cpcfg           copies standard config file to config directory (default: /root/DominoDocker/build.cfg)

Add-On options

-git            adds Git client to Domino image
-openssl        adds OpenSSL to Domino image
-borg           adds borg client and Domino Borg Backup integration to image
-verse          adds the latest verse version to a Domino image

So to build a Domino 11.0.1 FP3 image, all I have to do is run:

./ domino 11.0.1 fp3

This builds a CentOS 8 container with Domino 11.0.1 FP3. On my server, it took 5 minutes and 2 seconds, but times are highly dependent on hardware of course. The usage information also shows what to do if you want to add a hotfix. You simple add the name of the hotfix to the command, so for example

./ domino 11.0.1 fp3 hf1

If a hotfix is missing, you can add it yourself in the file /local/github/domino-docker/software/software.txt. You need both the filename and the sha256 hash. The latter you can calculate yourself with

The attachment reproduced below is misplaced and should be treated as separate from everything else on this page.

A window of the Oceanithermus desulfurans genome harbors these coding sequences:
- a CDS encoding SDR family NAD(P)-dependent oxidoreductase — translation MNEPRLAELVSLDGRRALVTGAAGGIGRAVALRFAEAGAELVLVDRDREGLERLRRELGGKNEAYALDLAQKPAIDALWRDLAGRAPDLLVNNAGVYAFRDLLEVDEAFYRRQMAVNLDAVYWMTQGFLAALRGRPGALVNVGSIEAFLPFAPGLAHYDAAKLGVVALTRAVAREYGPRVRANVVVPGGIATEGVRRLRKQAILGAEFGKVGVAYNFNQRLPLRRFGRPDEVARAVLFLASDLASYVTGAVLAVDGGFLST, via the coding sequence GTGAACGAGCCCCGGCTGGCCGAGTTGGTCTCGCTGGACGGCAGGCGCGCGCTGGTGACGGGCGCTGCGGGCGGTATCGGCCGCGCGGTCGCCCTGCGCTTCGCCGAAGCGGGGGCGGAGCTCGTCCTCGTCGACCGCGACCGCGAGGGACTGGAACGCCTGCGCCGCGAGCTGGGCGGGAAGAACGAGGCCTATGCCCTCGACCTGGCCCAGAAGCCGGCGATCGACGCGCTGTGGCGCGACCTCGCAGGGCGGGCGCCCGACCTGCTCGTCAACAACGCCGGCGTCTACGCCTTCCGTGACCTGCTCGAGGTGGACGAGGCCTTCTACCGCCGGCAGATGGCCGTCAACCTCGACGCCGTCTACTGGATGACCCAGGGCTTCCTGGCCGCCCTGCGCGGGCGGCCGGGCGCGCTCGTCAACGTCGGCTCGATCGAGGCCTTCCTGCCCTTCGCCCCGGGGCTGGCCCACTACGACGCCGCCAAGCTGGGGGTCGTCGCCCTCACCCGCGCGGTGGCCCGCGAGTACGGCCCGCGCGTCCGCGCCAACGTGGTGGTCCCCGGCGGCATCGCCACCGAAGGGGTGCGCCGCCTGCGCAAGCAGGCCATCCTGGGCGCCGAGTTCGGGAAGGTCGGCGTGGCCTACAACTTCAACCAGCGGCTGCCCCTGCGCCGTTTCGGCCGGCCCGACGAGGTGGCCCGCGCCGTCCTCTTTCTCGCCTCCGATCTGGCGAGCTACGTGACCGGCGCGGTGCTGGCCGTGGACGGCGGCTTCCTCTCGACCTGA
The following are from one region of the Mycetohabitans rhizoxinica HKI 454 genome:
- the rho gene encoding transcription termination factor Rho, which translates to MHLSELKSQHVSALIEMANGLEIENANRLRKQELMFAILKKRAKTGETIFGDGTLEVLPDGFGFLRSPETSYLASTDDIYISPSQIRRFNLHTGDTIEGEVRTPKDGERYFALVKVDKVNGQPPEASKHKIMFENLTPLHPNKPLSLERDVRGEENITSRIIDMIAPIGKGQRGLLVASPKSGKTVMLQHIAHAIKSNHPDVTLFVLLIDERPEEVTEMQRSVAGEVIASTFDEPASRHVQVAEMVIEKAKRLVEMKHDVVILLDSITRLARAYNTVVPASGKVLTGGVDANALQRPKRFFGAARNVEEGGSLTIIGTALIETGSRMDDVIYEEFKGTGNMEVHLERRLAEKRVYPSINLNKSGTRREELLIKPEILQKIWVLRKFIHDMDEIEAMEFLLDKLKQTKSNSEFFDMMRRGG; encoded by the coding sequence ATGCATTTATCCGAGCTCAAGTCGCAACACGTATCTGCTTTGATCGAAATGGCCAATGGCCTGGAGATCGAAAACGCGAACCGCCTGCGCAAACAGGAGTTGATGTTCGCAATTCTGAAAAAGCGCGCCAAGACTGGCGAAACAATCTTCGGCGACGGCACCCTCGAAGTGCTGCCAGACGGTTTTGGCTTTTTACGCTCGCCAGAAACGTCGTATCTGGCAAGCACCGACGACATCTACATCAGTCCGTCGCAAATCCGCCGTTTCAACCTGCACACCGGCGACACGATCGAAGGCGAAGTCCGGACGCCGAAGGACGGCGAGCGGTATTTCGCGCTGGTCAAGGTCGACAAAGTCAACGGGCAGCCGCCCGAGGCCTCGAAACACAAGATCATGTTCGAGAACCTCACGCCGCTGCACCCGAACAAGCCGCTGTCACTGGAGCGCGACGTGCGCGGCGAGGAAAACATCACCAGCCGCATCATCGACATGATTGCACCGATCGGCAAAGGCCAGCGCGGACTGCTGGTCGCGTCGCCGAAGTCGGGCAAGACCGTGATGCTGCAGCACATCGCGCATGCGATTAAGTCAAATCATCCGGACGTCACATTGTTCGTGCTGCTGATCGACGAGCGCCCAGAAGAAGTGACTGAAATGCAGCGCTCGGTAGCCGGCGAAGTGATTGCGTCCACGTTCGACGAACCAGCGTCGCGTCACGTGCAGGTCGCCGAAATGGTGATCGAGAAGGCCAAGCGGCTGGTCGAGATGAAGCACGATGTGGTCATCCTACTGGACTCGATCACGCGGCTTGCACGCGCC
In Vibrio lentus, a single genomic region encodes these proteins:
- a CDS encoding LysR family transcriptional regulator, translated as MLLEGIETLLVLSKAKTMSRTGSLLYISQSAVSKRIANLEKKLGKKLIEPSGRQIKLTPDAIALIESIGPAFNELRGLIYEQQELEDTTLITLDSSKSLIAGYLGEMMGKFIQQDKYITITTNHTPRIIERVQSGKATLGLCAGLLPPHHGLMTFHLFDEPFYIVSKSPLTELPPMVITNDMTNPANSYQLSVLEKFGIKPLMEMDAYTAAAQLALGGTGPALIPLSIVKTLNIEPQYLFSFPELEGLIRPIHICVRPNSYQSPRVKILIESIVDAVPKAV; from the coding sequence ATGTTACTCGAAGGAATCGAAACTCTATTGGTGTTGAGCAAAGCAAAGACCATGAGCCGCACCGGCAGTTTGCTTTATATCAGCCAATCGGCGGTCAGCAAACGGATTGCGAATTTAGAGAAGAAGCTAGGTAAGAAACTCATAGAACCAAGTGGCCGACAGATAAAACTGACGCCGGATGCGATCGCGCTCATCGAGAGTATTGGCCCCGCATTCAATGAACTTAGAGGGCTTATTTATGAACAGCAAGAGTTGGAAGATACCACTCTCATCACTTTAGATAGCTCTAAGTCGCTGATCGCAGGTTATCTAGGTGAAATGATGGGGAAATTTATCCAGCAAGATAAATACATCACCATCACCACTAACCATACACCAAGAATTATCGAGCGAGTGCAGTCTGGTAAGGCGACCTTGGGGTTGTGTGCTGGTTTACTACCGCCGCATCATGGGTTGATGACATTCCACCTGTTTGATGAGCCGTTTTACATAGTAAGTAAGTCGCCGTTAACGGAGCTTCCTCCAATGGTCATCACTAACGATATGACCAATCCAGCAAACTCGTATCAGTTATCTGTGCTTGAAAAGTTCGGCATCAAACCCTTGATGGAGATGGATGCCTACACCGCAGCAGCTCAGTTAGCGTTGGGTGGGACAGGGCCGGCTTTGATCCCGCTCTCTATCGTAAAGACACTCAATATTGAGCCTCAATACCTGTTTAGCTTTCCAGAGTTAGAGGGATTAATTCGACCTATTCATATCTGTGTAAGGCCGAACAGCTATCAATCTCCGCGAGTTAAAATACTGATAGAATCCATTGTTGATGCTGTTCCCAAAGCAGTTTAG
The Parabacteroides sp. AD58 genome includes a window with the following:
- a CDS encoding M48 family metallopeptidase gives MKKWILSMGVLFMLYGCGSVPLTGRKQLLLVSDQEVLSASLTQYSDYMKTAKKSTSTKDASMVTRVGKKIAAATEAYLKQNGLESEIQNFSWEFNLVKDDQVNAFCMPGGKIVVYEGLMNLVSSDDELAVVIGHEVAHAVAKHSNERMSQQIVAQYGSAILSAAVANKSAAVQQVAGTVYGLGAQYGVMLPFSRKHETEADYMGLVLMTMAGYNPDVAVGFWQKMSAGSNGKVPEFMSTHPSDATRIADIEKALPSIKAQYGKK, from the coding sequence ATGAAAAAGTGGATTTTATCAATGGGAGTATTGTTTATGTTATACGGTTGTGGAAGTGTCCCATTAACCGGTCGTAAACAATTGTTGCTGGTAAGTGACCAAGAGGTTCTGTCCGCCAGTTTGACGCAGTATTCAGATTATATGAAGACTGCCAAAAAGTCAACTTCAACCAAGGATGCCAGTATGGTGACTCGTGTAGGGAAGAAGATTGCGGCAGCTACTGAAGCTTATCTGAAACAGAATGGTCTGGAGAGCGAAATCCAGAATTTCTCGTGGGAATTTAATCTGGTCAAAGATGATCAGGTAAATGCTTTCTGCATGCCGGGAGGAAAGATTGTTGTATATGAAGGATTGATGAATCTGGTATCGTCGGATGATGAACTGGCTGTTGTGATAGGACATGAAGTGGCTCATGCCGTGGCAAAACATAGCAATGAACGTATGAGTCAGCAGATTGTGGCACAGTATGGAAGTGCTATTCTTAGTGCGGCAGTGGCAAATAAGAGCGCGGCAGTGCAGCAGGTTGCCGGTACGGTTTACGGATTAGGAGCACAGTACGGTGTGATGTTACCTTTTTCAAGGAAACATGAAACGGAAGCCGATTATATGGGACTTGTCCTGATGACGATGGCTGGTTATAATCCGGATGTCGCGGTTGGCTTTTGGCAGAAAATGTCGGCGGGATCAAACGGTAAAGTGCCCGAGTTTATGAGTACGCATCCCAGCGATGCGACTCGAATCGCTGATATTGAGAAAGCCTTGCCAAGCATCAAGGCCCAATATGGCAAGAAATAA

sha256sum <filename>

Adding Traveler or Volt

Both the Traveler image and Volt image are based on a Domino image, so to build an image of Domino with Traveler or Volt, you need to build a Domino image first. The Traveler or Volt image will, by default, be build on the Domino image with the tag: hclcom/domino:latest. You can check which Domino image has this tag by using

docker/podman image ls

The way to build an image of the latest available Traveler image on the latest available Domino image is:

cd /local/github/domino-docker/    (assuming that's the location of your script directory)
./ traveler

For Volt that would be:

./ volt

If you want to create an image for a specific version of Traveler or Volt, you can do so the same way as you would for Domino, so for example

./build traveler 12.0.0 fp2

This will build an image based on the domino image tagged ‘latest’ with Traveler 12.0.0 FP2. If you also want to tag your Traveler image with latest, you can add this tag in your command so:

 ./build traveler 12.0.0 fp2 latest